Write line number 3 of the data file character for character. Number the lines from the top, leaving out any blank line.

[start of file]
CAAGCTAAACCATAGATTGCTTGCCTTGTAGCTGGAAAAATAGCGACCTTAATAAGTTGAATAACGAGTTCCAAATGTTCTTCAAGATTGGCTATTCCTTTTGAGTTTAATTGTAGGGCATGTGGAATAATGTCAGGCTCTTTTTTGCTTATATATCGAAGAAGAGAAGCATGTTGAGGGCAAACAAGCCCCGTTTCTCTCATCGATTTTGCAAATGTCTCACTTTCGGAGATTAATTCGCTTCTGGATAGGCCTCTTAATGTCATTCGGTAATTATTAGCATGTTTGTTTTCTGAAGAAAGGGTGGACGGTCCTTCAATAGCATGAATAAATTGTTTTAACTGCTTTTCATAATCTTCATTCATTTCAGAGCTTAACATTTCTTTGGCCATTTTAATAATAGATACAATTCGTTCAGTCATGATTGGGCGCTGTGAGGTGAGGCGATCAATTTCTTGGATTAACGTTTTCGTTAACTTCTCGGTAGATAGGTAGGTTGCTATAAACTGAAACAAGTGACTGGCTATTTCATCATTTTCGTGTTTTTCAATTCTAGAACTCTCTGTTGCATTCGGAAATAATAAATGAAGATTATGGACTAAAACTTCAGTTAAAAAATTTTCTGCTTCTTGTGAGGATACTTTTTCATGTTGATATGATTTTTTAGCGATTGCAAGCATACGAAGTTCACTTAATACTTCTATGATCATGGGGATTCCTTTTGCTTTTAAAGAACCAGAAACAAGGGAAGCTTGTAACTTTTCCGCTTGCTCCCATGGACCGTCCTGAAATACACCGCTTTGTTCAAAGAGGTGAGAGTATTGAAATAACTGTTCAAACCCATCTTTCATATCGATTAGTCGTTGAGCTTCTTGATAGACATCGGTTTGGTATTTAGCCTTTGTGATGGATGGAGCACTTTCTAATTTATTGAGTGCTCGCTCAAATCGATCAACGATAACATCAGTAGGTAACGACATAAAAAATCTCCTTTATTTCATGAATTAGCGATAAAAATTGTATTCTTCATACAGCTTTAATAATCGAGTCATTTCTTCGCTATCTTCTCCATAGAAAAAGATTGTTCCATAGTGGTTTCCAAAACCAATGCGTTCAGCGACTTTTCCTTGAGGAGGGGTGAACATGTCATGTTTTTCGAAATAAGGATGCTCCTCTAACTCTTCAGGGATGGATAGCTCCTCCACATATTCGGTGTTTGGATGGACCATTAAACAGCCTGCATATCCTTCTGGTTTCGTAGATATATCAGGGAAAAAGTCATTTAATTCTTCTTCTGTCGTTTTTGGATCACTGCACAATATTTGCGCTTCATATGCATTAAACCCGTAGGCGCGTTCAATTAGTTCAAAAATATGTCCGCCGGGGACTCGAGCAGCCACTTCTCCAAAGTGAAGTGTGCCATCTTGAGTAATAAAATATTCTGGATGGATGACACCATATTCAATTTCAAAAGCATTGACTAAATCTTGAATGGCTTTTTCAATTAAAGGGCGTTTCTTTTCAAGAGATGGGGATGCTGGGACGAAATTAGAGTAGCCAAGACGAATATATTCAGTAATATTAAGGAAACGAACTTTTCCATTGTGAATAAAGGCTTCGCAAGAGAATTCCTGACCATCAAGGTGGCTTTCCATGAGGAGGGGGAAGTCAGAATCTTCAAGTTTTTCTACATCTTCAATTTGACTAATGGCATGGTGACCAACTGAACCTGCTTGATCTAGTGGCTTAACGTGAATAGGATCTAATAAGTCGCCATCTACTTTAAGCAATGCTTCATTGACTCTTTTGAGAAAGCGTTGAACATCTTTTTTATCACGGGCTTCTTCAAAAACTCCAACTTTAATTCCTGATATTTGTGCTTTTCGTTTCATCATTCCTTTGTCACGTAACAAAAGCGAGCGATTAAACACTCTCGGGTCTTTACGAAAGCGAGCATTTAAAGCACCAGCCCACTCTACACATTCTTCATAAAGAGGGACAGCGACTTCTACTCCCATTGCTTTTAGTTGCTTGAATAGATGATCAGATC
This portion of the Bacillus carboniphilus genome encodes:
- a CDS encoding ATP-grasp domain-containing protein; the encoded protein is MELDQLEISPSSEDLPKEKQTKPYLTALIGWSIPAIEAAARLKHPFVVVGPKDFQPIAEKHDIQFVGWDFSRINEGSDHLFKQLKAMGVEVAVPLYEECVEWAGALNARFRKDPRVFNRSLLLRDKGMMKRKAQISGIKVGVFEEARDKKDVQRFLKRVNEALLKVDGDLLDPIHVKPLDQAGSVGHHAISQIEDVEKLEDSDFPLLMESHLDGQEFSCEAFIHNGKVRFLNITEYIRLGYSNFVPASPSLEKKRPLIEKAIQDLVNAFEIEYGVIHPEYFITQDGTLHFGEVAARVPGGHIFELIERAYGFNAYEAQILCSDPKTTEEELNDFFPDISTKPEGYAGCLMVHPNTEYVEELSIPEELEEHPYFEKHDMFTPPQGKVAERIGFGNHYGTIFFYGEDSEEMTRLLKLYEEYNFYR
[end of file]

- a CDS encoding ATP-grasp domain-containing protein; the encoded protein is MELDQLEISPSSEDLPKEKQTKPYLTALIGWSIPAIEAAARLKHPFVVVGPKDFQPIAEKHDIQFVGWDFSRINEGSDHLFKQLKAMGVEVAVPLYEECVEWAGALNARFRKDPRVFNRSLLLRDKGMMKRKAQISGIKVGVFEEARDKKDVQRFLKRVNEALLKVDGDLLDPIHVKPLDQAGSVGHHAISQIEDVEKLEDSDFPLLMESHLDGQEFSCEAFIHNGKVRFLNITEYIRLGYSNFVPASPSLEKKRPLIEKAIQDLVNAFEIEYGVIHPEYFITQDGTLHFGEVAARVPGGHIFELIERAYGFNAYEAQILCSDPKTTEEELNDFFPDISTKPEGYAGCLMVHPNTEYVEELSIPEELEEHPYFEKHDMFTPPQGKVAERIGFGNHYGTIFFYGEDSEEMTRLLKLYEEYNFYR